Site hosted by Angelfire.com: Build your free website today!

Passia

The last Orthodox service to arise was Passia (Greek for "suffering"), and it was compiled in the mid-17th century by the Kievan Metropolitan Peter (Mogila), the developer of many liturgical forms. At first, passias were served widespread in the southern regions of Russia, but by the 20th century they were being served throughout.

The service of Passia occurs four times in the year (according to the number of evangelists): on the second, third, fourth, and fifth Sunday of Great Lent, in the evening. From its title it is clear that these services remember the salutary sufferings of the Lord Jesus Christ. A Gospel reading related to them is read at each Passia: in the first, the 26th and 27th chapters of Matthew, in the second, the 14th and 15th of Mark, in the third, the 22nd and 23rd chapters of Luke, in the fourth, the 18th and 19th of John. According to tradition, the praying stand with lit candles in hand during the Gospel readings.

Besides this, we hear several touching chants from the services of Great and Holy Friday ó the day of the Lordís physical death. Thus, we hear the stichera "Come and worship Joseph eternally rememberedÖ," which is sung during the kissing of Christís Shroud; before the reading of the Gospel we hear the prokimen, "They parted My garments among them, and upon My vesture did they cast lotsÖ" These and other prayers carry us to Golgotha, again and again reminding us of the final goal of Lent ó co-crucifixion with Christ.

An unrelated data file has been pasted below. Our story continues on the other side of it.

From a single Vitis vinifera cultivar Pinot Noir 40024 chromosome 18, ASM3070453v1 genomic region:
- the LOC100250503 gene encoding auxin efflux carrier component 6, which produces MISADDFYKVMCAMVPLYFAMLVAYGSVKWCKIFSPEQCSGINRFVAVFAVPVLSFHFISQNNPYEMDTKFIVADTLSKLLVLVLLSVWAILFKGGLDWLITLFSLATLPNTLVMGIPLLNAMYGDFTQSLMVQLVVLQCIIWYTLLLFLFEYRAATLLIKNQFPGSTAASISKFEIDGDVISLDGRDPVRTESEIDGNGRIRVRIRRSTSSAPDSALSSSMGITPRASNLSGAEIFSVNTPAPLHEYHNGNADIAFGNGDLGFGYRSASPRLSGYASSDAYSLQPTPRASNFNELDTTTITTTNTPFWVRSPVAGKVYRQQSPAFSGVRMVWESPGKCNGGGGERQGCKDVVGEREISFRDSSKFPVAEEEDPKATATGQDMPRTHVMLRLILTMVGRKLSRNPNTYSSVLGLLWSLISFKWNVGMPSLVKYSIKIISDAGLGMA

During the Passia a sermon containing a lesson about Expiation is necessarily read. The early form of this service did not stipulate any parts, but the peopleís piety added, to the Gospel and sermon, the akathist to Christís Cross or the Lordís Passion, which is usually sung not only by the choir, but by all present. It is not surprising that Russian Orthodox Christians so love the Passia.

True, in certain circles the opinion exists that the Passia is of Catholic origin. Some find a similarity to the Catholic masses of Bach for the Passion week (the well-known "Passions of Matthew," "Passions of John"). This opinion is unfounded. On the contrary, the Metropolitan Peter compiled the order in contrast to the pomp of the Catholic services, because of which many adherents of magnificence accepted the Unia (the union with the Roman-Catholic faith). The spirit of passia is completely Orthodox: the incidental similarity to Catholic services in form is dissolved by the deep spiritual and moral content.

Back to the main page

OFFSITE: Beginning Orthodoxy, Part 2 - The original article.
OFFSITE: Uncut Mountain Supply - See the icon used on this page for sale.